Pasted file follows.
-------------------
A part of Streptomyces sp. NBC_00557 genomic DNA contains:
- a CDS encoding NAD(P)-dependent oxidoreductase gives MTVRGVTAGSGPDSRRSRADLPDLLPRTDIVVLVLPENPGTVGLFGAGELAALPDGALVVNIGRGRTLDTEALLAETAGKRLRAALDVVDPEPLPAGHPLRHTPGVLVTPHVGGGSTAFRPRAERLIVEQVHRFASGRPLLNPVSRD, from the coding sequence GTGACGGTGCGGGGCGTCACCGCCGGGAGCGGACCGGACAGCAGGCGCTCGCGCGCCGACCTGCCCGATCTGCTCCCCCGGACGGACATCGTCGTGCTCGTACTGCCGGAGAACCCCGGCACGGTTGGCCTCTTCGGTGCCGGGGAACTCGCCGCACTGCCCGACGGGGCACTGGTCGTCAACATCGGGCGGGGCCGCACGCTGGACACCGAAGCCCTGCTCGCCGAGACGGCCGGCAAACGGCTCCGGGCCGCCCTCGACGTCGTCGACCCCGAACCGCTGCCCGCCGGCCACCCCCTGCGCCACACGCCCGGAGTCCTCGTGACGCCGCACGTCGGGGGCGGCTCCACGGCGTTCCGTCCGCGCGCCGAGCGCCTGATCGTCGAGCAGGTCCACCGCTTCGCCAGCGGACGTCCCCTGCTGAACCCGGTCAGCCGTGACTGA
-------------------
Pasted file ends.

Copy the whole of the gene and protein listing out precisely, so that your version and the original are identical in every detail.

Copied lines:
A part of Streptomyces sp. NBC_00557 genomic DNA contains:
- a CDS encoding NAD(P)-dependent oxidoreductase gives MTVRGVTAGSGPDSRRSRADLPDLLPRTDIVVLVLPENPGTVGLFGAGELAALPDGALVVNIGRGRTLDTEALLAETAGKRLRAALDVVDPEPLPAGHPLRHTPGVLVTPHVGGGSTAFRPRAERLIVEQVHRFASGRPLLNPVSRD, from the coding sequence GTGACGGTGCGGGGCGTCACCGCCGGGAGCGGACCGGACAGCAGGCGCTCGCGCGCCGACCTGCCCGATCTGCTCCCCCGGACGGACATCGTCGTGCTCGTACTGCCGGAGAACCCCGGCACGGTTGGCCTCTTCGGTGCCGGGGAACTCGCCGCACTGCCCGACGGGGCACTGGTCGTCAACATCGGGCGGGGCCGCACGCTGGACACCGAAGCCCTGCTCGCCGAGACGGCCGGCAAACGGCTCCGGGCCGCCCTCGACGTCGTCGACCCCGAACCGCTGCCCGCCGGCCACCCCCTGCGCCACACGCCCGGAGTCCTCGTGACGCCGCACGTCGGGGGCGGCTCCACGGCGTTCCGTCCGCGCGCCGAGCGCCTGATCGTCGAGCAGGTCCACCGCTTCGCCAGCGGACGTCCCCTGCTGAACCCGGTCAGCCGTGACTGA